Library in Natrona Heights calls for quilt entries for show
Although it might seem unlikely, the entries in the annual quilt show at the Community Library of Allegheny Valley, Harrison, share something in common with snowflakes: No two are exactly alike.
The quilt show and its unique entries feature a variety of colors, styles and motifs that display the talent of local quilters, says Caitlin Bauer, the library's adult-programming specialist.
“It also brings some color and warmth into the library during winter,” she says. “Dozens of beautiful handmade quilts are hung from the library's rafters.”
Those quilts will be on display at the library from Jan. 14 through Feb. 16. Visitors will be able to vote for their favorites in numerous categories.
Now is the time to contribute entries to the show.
Limited to two per person, quilts must be handmade and can be entered into one of three categories — hand-quilted, machine-quilted or wall hanging. There is no fee to enter.
Entries are not limited to the person who made the items. In the past, heirlooms and gifts have been entered, as well. Along with the entry, those participating are asked to share information about it, such as the year it was made, if that is known.
“I am looking forward to learning the stories that come along with each quilt, old and new, and sharing those stories with those who come to view the show,” Bauer says.
Entrants feel the same, according to library director Kathy Firestone.
“They get a lot of pleasure making them, or even having them in their possession,” she says. “A lot of people haven't made them; they were in the family, and those quilts have brought them pleasure. And, it would be great if they wanted to share that pleasure with the public, with the people who want to see them.”
Handmade quilts can be entered into the show during regular library hours starting Wednesday. Entries will be accepted until Jan. 11.
In its 15th year, the show was started with the intent of bringing color and cheer to cold, gray winter days.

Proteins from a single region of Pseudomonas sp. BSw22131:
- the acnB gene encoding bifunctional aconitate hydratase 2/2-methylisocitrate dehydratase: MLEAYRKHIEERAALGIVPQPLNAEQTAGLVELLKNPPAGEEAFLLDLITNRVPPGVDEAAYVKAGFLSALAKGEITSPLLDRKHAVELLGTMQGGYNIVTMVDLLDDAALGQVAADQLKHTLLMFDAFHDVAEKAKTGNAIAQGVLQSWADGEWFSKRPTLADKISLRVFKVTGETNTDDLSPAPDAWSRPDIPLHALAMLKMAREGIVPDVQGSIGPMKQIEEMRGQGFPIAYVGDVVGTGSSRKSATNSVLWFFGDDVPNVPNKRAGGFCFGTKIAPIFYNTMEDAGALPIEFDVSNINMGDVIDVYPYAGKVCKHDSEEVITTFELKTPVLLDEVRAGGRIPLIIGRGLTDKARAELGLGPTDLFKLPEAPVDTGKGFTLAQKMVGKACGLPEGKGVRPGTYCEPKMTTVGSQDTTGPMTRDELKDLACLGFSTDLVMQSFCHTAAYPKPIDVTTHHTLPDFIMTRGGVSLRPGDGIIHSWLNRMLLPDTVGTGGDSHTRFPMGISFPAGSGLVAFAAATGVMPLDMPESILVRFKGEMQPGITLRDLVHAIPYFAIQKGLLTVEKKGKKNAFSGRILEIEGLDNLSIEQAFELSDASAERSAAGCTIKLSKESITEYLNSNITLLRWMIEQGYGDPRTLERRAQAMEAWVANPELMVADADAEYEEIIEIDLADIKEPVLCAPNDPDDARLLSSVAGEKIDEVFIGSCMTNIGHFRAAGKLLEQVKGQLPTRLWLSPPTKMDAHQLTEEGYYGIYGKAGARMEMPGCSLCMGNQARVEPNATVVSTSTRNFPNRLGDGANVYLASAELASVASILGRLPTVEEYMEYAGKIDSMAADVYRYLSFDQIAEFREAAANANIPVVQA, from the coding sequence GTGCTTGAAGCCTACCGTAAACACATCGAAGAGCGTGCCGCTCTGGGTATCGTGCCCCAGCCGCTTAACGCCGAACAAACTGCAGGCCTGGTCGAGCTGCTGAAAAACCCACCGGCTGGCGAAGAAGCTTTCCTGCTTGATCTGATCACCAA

“It really makes the library room feel so warm and cozy,” Firestone says.
“We always look forward to this. It definitely makes a difference. It brightens up the room.”
With the quilts hanging in the main area of the library, Bauer says, anyone visiting can get the full effect of the display.
“I think community response is usually very enthusiastic,” she says.
“Quilters have a chance to display their work, and others are able to appreciate them.”
Even the library's layout, particularly the rafters, lends itself to the show, according to Bauer. The rafters create the perfect place for the display of what, last year, included more than 30 quilts.
Among those with quilts, there is usually a lot of interest in participating, Firestone says.
“We usually don't have any trouble with that, because they enjoy having them on display,” she says, adding that, in the past, the library staff has had to turn away quilts because there were so many entries.
And, no matter how many entries the library ends up with this year, one thing is for certain. Under scrutiny, their beauty and uniqueness are evident, and sure to warm the heart.
“Quilts are works of art,” Bauer says. “Quilts have stories to share, if you look closely enough.”
Julie Martin is a freelance writer for Trib Total Media.
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